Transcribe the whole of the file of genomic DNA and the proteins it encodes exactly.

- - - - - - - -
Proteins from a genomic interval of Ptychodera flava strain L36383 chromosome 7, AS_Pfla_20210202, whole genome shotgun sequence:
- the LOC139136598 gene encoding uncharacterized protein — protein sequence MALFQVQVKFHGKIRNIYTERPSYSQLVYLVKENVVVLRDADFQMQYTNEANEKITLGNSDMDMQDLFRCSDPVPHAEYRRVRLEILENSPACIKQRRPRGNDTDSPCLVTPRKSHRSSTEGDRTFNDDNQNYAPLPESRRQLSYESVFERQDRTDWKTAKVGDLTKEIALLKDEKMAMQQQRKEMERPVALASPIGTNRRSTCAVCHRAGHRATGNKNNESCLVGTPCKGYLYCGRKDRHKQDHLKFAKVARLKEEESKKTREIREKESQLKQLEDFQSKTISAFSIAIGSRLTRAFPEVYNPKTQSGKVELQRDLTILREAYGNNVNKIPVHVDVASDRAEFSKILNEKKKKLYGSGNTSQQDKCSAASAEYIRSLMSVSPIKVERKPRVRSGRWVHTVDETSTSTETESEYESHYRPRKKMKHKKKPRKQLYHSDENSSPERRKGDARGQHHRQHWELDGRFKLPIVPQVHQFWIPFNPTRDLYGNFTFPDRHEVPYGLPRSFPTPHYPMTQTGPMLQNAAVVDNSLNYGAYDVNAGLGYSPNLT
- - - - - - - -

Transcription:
Proteins from a genomic interval of Ptychodera flava strain L36383 chromosome 7, AS_Pfla_20210202, whole genome shotgun sequence:
- the LOC139136598 gene encoding uncharacterized protein — protein sequence MALFQVQVKFHGKIRNIYTERPSYSQLVYLVKENVVVLRDADFQMQYTNEANEKITLGNSDMDMQDLFRCSDPVPHAEYRRVRLEILENSPACIKQRRPRGNDTDSPCLVTPRKSHRSSTEGDRTFNDDNQNYAPLPESRRQLSYESVFERQDRTDWKTAKVGDLTKEIALLKDEKMAMQQQRKEMERPVALASPIGTNRRSTCAVCHRAGHRATGNKNNESCLVGTPCKGYLYCGRKDRHKQDHLKFAKVARLKEEESKKTREIREKESQLKQLEDFQSKTISAFSIAIGSRLTRAFPEVYNPKTQSGKVELQRDLTILREAYGNNVNKIPVHVDVASDRAEFSKILNEKKKKLYGSGNTSQQDKCSAASAEYIRSLMSVSPIKVERKPRVRSGRWVHTVDETSTSTETESEYESHYRPRKKMKHKKKPRKQLYHSDENSSPERRKGDARGQHHRQHWELDGRFKLPIVPQVHQFWIPFNPTRDLYGNFTFPDRHEVPYGLPRSFPTPHYPMTQTGPMLQNAAVVDNSLNYGAYDVNAGLGYSPNLT